Marietje d'Hane Scheltema, her name be praised. How corny I used to think she was, with her neat rhymes with which she managed to transform classical Greek and Roman drinking bouts into Kralings-judged bake sale parties. And how wrong I could be. Because how well her translation of Ovid's Metamorphoses works in the hands of the people at Alum. Yesterday was the premiere of a show that is touring schools that still teach classical languages, and the ladies and gentlemen grammar school students are being served up something delicious.
What I didn't used to read in d'Hane Scheltema's translations director Erik Snel makes audible. His two actors, Boris van Bommel and Maxime Vandommele, make it effortlessly palpable. They do so with no other tool than their voices and their bodies. No fuss with costumes and sets, apart from an occasional yellow jacket. That is all you need to bring a series of ancient stories to life.
To Ovid, a poet who lived over two thousand years ago, we owe much. His poem 'Metamorphoses' butterflies through classical mythology of divine arbitrariness and human hubris. The serial work gave us - among many others - the stories of the Minotaur, Narcissus and Pyramus and Thisbe. The starting point is that we are all 'shapeshifters'. What dies, reappears alive in another form, in another place. That makes this series, with its sometimes gruesome and heartbreaking scenes, especially comforting.
Earlier this year, the much-hyped Nijmegen youth theatre group Kwatta bid farewell to audiences with a beautifully designed and very musical adaptation of the Metamorphoses. Gorgeous and also sad, but incomparable in everything to this version of Alum, which puts more emphasis on the comfort we can derive from the fact that nothing perishes, but everything changes.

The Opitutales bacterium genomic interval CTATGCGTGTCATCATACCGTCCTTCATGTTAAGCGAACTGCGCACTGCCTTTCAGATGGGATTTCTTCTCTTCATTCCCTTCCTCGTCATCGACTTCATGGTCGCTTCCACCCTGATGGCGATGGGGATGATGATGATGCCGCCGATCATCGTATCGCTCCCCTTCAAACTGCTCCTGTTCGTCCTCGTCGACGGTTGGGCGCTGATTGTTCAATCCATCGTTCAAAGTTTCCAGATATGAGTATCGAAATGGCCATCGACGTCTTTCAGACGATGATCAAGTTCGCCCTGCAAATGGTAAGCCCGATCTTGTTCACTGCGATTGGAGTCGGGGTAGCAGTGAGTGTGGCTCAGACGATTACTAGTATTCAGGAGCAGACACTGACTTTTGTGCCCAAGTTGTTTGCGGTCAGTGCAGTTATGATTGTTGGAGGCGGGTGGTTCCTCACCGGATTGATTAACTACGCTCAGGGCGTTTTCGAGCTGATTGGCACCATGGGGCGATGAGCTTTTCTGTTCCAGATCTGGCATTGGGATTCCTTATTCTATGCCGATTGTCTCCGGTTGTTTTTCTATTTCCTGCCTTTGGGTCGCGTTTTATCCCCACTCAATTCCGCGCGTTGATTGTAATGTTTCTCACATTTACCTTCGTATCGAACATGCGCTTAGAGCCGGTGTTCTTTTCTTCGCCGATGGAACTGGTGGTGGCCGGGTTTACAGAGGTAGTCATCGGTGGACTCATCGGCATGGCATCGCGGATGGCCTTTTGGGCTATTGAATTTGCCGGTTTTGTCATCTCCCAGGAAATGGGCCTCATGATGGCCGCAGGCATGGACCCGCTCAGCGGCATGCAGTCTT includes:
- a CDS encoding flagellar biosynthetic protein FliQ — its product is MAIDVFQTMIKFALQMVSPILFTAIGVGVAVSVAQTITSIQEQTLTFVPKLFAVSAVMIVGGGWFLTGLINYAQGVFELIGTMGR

Boris van Bommel and Maxime Vandommele take you along as viewers without letting go of their adult playfulness for even a moment. Not an inch of exaggeration and completely transparent, they let you share in their own fascination with the stories. Thus, they change shape and character with no more than a single word, a single gesture. This no-nonsense approach is a hallmark of the work of director Erik Snel, who, with this performance, truly puts a provisional crown on 30 years of working to set the best tone for bringing the classics up to date.
And topical is and remains Ovid, for his work was already dealing in the first century of our era with gender issues, although they were not then issues, but was the fluidity of everything, including what was male or female, a given. In Alum's performance, it comes along in a side sentence, without any emphasis, just to indicate that things we worry about now are as old as, I will say it: the road to Kralingen.
With thanks to Marietje. From Erasmiaans.